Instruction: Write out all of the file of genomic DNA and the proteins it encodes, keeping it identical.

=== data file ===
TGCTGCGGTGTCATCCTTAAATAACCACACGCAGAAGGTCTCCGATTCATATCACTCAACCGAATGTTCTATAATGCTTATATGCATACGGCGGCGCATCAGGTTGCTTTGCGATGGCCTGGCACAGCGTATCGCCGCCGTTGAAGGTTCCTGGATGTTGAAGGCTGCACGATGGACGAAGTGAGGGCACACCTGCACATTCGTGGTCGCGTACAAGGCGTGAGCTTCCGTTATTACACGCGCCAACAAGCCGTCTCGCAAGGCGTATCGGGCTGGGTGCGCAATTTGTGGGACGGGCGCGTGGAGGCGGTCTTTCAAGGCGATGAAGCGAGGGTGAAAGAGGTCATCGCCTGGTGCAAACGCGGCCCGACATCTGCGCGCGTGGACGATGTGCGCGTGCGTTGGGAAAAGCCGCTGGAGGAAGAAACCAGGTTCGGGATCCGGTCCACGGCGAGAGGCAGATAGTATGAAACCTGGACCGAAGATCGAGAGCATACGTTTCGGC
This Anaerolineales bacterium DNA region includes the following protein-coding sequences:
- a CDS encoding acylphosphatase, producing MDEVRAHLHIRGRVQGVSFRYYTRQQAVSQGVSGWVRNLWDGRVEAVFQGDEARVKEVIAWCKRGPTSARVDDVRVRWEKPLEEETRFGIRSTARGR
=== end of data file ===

TGCTGCGGTGTCATCCTTAAATAACCACACGCAGAAGGTCTCCGATTCATATCACTCAACCGAATGTTCTATAATGCTTATATGCATACGGCGGCGCATCAGGTTGCTTTGCGATGGCCTGGCACAGCGTATCGCCGCCGTTGAAGGTTCCTGGATGTTGAAGGCTGCACGATGGACGAAGTGAGGGCACACCTGCACATTCGTGGTCGCGTACAAGGCGTGAGCTTCCGTTATTACACGCGCCAACAAGCCGTCTCGCAAGGCGTATCGGGCTGGGTGCGCAATTTGTGGGACGGGCGCGTGGAGGCGGTCTTTCAAGGCGATGAAGCGAGGGTGAAAGAGGTCATCGCCTGGTGCAAACGCGGCCCGACATCTGCGCGCGTGGACGATGTGCGCGTGCGTTGGGAAAAGCCGCTGGAGGAAGAAACCAGGTTCGGGATCCGGTCCACGGCGAGAGGCAGATAGTATGAAACCTGGACCGAAGATCGAGAGCATACGTTTCGGC
This Anaerolineales bacterium DNA region includes the following protein-coding sequences:
- a CDS encoding acylphosphatase, producing MDEVRAHLHIRGRVQGVSFRYYTRQQAVSQGVSGWVRNLWDGRVEAVFQGDEARVKEVIAWCKRGPTSARVDDVRVRWEKPLEEETRFGIRSTARGR